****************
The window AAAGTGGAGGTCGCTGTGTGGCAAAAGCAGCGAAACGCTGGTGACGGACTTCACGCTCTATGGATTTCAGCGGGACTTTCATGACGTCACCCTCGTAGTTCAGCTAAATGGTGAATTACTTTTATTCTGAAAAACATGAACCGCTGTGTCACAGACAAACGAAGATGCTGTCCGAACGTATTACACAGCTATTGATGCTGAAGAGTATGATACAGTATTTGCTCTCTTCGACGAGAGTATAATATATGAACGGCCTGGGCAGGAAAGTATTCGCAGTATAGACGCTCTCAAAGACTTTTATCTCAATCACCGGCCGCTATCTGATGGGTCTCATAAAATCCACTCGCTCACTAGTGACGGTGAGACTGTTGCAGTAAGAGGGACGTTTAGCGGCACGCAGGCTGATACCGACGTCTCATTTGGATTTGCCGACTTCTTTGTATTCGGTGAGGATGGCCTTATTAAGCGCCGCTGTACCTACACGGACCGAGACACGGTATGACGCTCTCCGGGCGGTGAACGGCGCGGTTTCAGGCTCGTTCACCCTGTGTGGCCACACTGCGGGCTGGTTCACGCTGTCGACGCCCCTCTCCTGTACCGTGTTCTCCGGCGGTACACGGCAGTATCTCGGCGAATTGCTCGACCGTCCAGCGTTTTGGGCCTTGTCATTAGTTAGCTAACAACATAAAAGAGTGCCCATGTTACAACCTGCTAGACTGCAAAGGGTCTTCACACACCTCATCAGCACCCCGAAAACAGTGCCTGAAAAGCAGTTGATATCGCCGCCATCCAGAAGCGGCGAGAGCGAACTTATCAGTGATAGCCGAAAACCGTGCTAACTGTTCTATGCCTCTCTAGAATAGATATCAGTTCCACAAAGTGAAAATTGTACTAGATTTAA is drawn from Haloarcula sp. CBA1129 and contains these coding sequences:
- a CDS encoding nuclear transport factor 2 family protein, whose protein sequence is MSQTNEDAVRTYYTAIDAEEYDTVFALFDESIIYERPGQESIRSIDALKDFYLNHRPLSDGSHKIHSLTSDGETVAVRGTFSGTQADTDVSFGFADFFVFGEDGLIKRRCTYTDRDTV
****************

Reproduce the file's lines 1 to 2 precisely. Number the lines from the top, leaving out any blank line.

The window AAAGTGGAGGTCGCTGTGTGGCAAAAGCAGCGAAACGCTGGTGACGGACTTCACGCTCTATGGATTTCAGCGGGACTTTCATGACGTCACCCTCGTAGTTCAGCTAAATGGTGAATTACTTTTATTCTGAAAAACATGAACCGCTGTGTCACAGACAAACGAAGATGCTGTCCGAACGTATTACACAGCTATTGATGCTGAAGAGTATGATACAGTATTTGCTCTCTTCGACGAGAGTATAATATATGAACGGCCTGGGCAGGAAAGTATTCGCAGTATAGACGCTCTCAAAGACTTTTATCTCAATCACCGGCCGCTATCTGATGGGTCTCATAAAATCCACTCGCTCACTAGTGACGGTGAGACTGTTGCAGTAAGAGGGACGTTTAGCGGCACGCAGGCTGATACCGACGTCTCATTTGGATTTGCCGACTTCTTTGTATTCGGTGAGGATGGCCTTATTAAGCGCCGCTGTACCTACACGGACCGAGACACGGTATGACGCTCTCCGGGCGGTGAACGGCGCGGTTTCAGGCTCGTTCACCCTGTGTGGCCACACTGCGGGCTGGTTCACGCTGTCGACGCCCCTCTCCTGTACCGTGTTCTCCGGCGGTACACGGCAGTATCTCGGCGAATTGCTCGACCGTCCAGCGTTTTGGGCCTTGTCATTAGTTAGCTAACAACATAAAAGAGTGCCCATGTTACAACCTGCTAGACTGCAAAGGGTCTTCACACACCTCATCAGCACCCCGAAAACAGTGCCTGAAAAGCAGTTGATATCGCCGCCATCCAGAAGCGGCGAGAGCGAACTTATCAGTGATAGCCGAAAACCGTGCTAACTGTTCTATGCCTCTCTAGAATAGATATCAGTTCCACAAAGTGAAAATTGTACTAGATTTAA is drawn from Haloarcula sp. CBA1129 and contains these coding sequences:
- a CDS encoding nuclear transport factor 2 family protein, whose protein sequence is MSQTNEDAVRTYYTAIDAEEYDTVFALFDESIIYERPGQESIRSIDALKDFYLNHRPLSDGSHKIHSLTSDGETVAVRGTFSGTQADTDVSFGFADFFVFGEDGLIKRRCTYTDRDTV